Each 0.1-point skill score increment was associated with a higher likelihood of survival (HR = 0.90; P = .01). A sensitivity analysis excluding 90-day mortalities demonstrated similar results. The association between skill and outcomes was strongest among patients with stage II disease: mortality was reduced by 86% in the analysis of high vs low skill (P < .001) and by 88% for middle vs low skill (P < .001).
Dr. Bilimoria acknowledged the small study size but said this makes the findings “compelling” and “even more impressive.”
Why the Difference?
According to Dr. Bilimoria, it could be that highly skilled surgeons are apt to remove more of the potentially involved lymph nodes, thus improving their patients’ prognoses. In the study, the mean number of lymph nodes examined was 23.9 for the high-skill tercile, 21.2 for the middle-skill tercile, and 20.3 for the low-skill tercile.
“It’s important to take out the entirety of the tumor burden, and that involves removing lymph nodes associated with that [diseased] portion of the colon,” he said. “Higher-skilled surgeons did do that. Numerically, it’s not that much of a difference, but it was more, giving some insight to suggest that may be part of the mechanism.”
“A less-skilled surgeon may not remove as many lymph nodes, potentially leaving behind cancer,” Dr. Brajcich added. “Patients who would benefit from chemotherapy after surgery won’t receive it if we don’t know the cancer has spread to the lymph node.”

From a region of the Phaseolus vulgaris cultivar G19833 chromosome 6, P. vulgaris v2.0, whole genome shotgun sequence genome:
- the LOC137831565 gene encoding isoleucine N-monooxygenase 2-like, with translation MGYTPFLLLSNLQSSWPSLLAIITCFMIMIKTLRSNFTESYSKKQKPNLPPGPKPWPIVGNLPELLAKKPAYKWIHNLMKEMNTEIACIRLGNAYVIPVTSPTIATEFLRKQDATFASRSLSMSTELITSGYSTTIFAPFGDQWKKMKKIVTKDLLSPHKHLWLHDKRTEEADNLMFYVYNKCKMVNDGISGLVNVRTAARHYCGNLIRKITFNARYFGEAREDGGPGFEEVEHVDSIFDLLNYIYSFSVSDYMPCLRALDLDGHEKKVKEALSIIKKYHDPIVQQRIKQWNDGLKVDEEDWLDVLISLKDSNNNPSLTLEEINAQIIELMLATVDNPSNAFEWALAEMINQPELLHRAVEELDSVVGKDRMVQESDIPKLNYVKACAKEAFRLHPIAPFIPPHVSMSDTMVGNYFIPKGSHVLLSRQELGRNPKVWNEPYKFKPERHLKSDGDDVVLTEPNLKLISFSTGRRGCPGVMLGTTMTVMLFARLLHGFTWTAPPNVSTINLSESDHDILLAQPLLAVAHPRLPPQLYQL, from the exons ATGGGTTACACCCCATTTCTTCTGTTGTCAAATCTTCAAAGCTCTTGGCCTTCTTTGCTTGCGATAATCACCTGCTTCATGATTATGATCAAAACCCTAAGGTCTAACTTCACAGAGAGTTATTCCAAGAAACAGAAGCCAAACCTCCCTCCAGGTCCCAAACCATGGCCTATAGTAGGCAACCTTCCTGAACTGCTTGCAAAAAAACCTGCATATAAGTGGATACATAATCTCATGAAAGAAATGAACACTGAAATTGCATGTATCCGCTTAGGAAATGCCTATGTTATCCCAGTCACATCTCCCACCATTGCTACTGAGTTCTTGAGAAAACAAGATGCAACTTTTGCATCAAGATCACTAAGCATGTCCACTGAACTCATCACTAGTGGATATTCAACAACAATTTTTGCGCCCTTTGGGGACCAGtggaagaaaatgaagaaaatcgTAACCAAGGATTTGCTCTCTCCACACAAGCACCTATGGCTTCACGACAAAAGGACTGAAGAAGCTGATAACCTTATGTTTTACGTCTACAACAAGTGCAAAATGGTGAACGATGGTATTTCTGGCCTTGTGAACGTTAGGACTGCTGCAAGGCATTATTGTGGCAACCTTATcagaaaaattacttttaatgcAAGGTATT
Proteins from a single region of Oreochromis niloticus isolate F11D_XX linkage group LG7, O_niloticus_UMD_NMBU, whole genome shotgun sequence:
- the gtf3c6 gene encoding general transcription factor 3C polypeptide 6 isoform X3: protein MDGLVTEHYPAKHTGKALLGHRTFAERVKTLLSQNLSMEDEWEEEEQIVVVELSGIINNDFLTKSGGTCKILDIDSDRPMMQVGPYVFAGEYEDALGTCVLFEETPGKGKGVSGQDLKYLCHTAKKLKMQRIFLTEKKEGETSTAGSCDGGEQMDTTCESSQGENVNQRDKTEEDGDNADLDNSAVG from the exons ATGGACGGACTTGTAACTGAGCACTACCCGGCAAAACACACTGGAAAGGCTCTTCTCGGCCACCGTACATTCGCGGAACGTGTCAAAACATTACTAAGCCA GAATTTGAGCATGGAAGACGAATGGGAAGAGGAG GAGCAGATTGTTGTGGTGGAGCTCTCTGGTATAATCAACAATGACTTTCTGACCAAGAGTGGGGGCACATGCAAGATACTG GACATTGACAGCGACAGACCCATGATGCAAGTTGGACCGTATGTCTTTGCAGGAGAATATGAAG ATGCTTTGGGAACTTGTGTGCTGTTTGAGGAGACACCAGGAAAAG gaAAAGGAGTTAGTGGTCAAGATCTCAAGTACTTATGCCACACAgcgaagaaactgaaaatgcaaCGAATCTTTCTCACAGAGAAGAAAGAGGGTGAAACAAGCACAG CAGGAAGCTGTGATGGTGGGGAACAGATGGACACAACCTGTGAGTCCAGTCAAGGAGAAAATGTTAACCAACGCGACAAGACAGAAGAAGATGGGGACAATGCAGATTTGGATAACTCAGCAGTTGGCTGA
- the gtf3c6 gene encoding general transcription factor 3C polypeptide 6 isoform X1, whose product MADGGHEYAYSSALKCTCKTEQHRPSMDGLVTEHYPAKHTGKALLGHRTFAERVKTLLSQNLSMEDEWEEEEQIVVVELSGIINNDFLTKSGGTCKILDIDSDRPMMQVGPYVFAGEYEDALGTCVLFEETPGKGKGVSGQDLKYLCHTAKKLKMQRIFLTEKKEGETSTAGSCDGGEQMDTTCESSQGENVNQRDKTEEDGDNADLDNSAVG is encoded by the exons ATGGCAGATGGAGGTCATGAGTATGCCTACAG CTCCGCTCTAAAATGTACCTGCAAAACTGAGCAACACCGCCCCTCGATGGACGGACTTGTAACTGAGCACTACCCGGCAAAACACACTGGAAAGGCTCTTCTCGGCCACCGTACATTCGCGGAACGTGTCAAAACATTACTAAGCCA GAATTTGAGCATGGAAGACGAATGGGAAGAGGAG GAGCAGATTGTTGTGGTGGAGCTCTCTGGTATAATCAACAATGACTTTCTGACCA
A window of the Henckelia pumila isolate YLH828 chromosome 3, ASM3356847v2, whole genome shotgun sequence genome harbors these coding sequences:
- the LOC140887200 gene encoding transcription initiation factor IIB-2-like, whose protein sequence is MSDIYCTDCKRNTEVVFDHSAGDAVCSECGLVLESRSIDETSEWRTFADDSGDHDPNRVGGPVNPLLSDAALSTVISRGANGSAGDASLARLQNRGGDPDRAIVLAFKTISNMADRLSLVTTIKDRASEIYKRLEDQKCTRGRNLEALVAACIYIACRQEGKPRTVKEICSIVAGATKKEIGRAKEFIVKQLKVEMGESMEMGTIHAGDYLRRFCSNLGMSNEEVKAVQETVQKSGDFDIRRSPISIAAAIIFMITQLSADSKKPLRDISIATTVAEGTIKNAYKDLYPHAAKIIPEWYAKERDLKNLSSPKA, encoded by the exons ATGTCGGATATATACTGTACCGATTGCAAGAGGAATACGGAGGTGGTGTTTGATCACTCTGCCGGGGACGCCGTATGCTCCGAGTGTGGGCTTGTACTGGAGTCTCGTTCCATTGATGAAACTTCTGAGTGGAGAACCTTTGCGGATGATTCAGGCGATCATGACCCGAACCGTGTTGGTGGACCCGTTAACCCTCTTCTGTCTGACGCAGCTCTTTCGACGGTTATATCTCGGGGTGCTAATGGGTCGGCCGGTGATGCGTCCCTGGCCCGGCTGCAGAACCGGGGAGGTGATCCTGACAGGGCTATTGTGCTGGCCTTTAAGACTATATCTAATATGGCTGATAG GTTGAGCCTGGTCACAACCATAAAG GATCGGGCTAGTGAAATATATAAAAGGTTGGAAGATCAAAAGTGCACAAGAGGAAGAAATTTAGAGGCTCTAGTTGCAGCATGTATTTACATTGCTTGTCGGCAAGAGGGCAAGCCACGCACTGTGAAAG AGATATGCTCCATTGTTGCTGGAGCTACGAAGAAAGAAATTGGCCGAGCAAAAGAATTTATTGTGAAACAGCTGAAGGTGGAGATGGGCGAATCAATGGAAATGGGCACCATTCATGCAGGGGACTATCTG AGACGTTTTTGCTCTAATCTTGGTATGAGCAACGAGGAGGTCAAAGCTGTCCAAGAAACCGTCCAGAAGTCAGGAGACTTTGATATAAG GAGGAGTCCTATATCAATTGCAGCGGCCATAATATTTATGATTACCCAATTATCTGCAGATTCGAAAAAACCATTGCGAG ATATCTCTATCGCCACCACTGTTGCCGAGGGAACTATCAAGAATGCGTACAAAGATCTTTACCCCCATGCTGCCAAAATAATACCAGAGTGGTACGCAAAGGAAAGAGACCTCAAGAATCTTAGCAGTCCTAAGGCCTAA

Also, although surgery performed in expert hands is less likely to result in complications, the association between skill and survival persisted in the current study when excluding early postoperative deaths. This suggests the findings are not solely attributable to mortality from surgical complications, Dr. Bilimoria said.
Other possibilities are that highly skilled surgeons happened to operate on patients with less-aggressive tumors, “but we adjusted for that and still found an effect,” he said. It is also possible they adhere better to treatment guidelines, although the authors found nothing to suggest this, nor that they were more likely to recommend chemotherapy to their patients, he added.
Patients Should Ask About Surgeons’ Experience
According to Dr. Bilimoria, surgical skills are associated with experience. Patients should ask how many procedures of the relevant type their surgeon has performed.
“Surgical experience and volume of procedures are good markers for technical skill. You can triangulate this with recommendations from referring physicians and others in the community…. That’s about as good as patients can do now,” Dr. Bilimoria commented. “General surgeons, colorectal surgeons, and surgical oncologists all do colon cancer surgery, and there can be excellent cancer surgeons in each of those fields.”
The participants found video assessment to be an incredible learning tool. “The surgeons loved this…. It’s transformational to watch your own video and receive feedback,” he said. Dr. Bilimoria and his team will expand this colon surgery–based research into other tumor types.
DISCLOSURE: Dr. Brajcich and Dr. Bilimoria reported no conflicts of interest.
2. Birkmeyer JD, Finks JF, O’Reilly A, et al: Surgical skill and complication rates after bariatric surgery. N Engl J Med 369:1434-1442, 2013.
3. Stulberg JJ, Huang R, Kreutzer L, et al: Association between surgeon technical skills and patient outcomes. JAMA Surg 155:960-968, 2020.
Cathy Eng, MD
Cathy Eng, MD, the David H. Johnson Chair in Surgical and Medical Oncology, Co-Leader of the Gastrointestinal (GI) Cancer Research Program, and Co-Director of GI Oncology at Vanderbilt-Ingram Cancer Center in Nashville, as well as Vice Chair of the SWOG GI Committee, said she...